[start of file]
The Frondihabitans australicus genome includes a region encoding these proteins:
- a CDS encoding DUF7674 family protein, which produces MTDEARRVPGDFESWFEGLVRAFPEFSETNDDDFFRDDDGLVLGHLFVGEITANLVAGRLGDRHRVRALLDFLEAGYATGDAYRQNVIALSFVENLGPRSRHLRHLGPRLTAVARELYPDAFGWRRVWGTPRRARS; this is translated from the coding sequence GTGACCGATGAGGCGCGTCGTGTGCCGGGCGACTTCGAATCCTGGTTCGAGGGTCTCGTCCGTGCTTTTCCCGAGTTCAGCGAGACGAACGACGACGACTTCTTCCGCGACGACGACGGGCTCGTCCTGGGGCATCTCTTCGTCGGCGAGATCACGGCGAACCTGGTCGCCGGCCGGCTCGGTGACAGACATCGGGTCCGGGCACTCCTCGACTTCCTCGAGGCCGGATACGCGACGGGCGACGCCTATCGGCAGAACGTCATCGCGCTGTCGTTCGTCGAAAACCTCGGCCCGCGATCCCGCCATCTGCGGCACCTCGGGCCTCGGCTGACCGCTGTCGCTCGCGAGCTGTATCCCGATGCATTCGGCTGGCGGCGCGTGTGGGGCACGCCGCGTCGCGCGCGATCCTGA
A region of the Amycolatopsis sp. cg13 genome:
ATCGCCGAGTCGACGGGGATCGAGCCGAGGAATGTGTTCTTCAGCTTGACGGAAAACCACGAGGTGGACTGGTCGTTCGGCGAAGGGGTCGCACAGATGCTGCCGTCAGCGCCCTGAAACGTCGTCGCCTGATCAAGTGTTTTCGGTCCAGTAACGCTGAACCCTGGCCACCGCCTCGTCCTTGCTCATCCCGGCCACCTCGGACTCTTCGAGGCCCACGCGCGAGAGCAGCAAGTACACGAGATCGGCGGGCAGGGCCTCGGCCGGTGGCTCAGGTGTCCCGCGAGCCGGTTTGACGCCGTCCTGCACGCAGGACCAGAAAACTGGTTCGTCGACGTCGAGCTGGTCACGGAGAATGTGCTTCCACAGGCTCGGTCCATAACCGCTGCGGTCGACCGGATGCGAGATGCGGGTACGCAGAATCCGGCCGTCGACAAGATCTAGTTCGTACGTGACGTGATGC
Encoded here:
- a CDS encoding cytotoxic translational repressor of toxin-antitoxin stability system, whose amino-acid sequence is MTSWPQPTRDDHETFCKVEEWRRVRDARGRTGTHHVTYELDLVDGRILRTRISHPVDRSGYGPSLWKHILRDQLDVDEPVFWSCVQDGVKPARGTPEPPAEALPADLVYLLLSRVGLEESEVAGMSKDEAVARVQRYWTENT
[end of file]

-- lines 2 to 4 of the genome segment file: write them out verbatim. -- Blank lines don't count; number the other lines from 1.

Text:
- a CDS encoding DUF7674 family protein, which produces MTDEARRVPGDFESWFEGLVRAFPEFSETNDDDFFRDDDGLVLGHLFVGEITANLVAGRLGDRHRVRALLDFLEAGYATGDAYRQNVIALSFVENLGPRSRHLRHLGPRLTAVARELYPDAFGWRRVWGTPRRARS; this is translated from the coding sequence GTGACCGATGAGGCGCGTCGTGTGCCGGGCGACTTCGAATCCTGGTTCGAGGGTCTCGTCCGTGCTTTTCCCGAGTTCAGCGAGACGAACGACGACGACTTCTTCCGCGACGACGACGGGCTCGTCCTGGGGCATCTCTTCGTCGGCGAGATCACGGCGAACCTGGTCGCCGGCCGGCTCGGTGACAGACATCGGGTCCGGGCACTCCTCGACTTCCTCGAGGCCGGATACGCGACGGGCGACGCCTATCGGCAGAACGTCATCGCGCTGTCGTTCGTCGAAAACCTCGGCCCGCGATCCCGCCATCTGCGGCACCTCGGGCCTCGGCTGACCGCTGTCGCTCGCGAGCTGTATCCCGATGCATTCGGCTGGCGGCGCGTGTGGGGCACGCCGCGTCGCGCGCGATCCTGA
A region of the Amycolatopsis sp. cg13 genome:
ATCGCCGAGTCGACGGGGATCGAGCCGAGGAATGTGTTCTTCAGCTTGACGGAAAACCACGAGGTGGACTGGTCGTTCGGCGAAGGGGTCGCACAGATGCTGCCGTCAGCGCCCTGAAACGTCGTCGCCTGATCAAGTGTTTTCGGTCCAGTAACGCTGAACCCTGGCCACCGCCTCGTCCTTGCTCATCCCGGCCACCTCGGACTCTTCGAGGCCCACGCGCGAGAGCAGCAAGTACACGAGATCGGCGGGCAGGGCCTCGGCCGGTGGCTCAGGTGTCCCGCGAGCCGGTTTGACGCCGTCCTGCACGCAGGACCAGAAAACTGGTTCGTCGACGTCGAGCTGGTCACGGAGAATGTGCTTCCACAGGCTCGGTCCATAACCGCTGCGGTCGACCGGATGCGAGATGCGGGTACGCAGAATCCGGCCGTCGACAAGATCTAGTTCGTACGTGACGTGATGC